Russia Warns US Buildup Risks Repeat of Cuban Missile Crisis

Deputy FM warns US deployment of missiles would escalate the crisis

The US withdrawal from the Intermediate Nuclear Forces (INF) treaty is raising concerns in Russia that it would lead to the deployment of land-based US missiles along their borders in Eastern Europe. Russian officials warn this could create a crisis comparable to the 1962 Cuban missile crisis.

This is not a totally unfounded concern. The INF treaty’s dissolution, and the expansion of NATO all the way to Russia’s border indeed would create such a possibility. Russian officials have made clear they would respond to try to maintain deterrence, and prevent NATO having an overwhelming nuclear advantage. Though there are no formal plans for such deployments by NATO announced publicly yet, the Eastern European members are overwhelmingly hostile to Russia, and would endorse such deployments.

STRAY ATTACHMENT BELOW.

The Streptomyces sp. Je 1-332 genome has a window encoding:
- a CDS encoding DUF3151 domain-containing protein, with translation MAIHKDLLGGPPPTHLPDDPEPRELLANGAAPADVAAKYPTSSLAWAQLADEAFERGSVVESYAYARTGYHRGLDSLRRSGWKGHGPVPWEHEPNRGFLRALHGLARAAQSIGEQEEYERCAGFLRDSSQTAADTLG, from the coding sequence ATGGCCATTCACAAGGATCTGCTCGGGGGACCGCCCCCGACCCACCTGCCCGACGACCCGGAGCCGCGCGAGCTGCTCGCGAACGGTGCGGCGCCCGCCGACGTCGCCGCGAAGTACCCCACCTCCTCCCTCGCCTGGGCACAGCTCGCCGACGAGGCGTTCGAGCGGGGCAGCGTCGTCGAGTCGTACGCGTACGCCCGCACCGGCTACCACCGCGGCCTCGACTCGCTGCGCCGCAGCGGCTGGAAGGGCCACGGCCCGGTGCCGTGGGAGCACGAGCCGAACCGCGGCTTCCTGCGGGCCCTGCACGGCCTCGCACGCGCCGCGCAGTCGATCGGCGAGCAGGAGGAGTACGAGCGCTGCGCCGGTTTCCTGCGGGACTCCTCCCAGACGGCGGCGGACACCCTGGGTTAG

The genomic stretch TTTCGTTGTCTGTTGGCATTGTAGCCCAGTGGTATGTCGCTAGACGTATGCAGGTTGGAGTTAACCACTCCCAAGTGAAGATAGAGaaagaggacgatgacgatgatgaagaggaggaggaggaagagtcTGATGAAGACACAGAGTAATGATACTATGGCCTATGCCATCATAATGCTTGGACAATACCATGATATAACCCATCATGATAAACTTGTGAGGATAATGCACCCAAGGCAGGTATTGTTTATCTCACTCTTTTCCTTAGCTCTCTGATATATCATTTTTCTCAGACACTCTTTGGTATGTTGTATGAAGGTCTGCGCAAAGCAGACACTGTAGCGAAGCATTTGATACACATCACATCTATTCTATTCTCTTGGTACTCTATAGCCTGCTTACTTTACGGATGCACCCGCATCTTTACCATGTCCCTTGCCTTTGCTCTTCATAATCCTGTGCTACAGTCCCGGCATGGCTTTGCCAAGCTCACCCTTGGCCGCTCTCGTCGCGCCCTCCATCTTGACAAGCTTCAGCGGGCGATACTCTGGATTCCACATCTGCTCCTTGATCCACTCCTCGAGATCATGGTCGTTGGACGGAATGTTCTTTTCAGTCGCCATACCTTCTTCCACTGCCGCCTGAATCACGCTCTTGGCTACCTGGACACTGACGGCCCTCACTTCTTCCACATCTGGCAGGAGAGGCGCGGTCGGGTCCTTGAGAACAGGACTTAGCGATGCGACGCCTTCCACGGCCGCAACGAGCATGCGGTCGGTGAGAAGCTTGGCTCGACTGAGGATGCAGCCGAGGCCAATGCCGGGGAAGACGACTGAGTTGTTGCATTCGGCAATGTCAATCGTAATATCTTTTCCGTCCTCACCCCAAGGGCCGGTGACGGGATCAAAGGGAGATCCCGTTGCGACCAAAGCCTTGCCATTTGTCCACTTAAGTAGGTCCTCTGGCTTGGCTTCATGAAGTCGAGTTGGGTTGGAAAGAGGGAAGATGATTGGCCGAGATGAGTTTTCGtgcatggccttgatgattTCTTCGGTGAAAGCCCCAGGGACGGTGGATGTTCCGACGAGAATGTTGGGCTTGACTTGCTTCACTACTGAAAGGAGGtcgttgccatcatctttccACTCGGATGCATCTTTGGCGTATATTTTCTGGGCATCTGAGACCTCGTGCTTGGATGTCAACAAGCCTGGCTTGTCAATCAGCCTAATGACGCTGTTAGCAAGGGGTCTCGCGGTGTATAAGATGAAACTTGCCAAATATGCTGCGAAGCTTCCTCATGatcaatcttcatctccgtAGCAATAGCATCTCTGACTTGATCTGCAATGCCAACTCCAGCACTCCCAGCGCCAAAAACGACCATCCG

Russian Deputy FM Sergei Ryabkov warned that such a deployment meant the situation “won’t just get more complicated, it will escalate right to the limit,” saying it would be worse that nuclear scares of the 1980s and comparable to the Cuban crisis, generally believed to be the closest the nations came to a nuclear exchange during the Cold War.

This could be particularly dangerous at this time, as US-Russia relations are at what some officials are calling an all-time low, and there is an extreme lack of diplomatic engagement of the sort that could prevent this sort of dangerous escalation.

Author: Jason Ditz

Jason Ditz is Senior Editor for He has 20 years of experience in foreign policy research and his work has appeared in The American Conservative, Responsible Statecraft, Forbes, Toronto Star, Minneapolis Star-Tribune, Providence Journal, Washington Times, and the Detroit Free Press.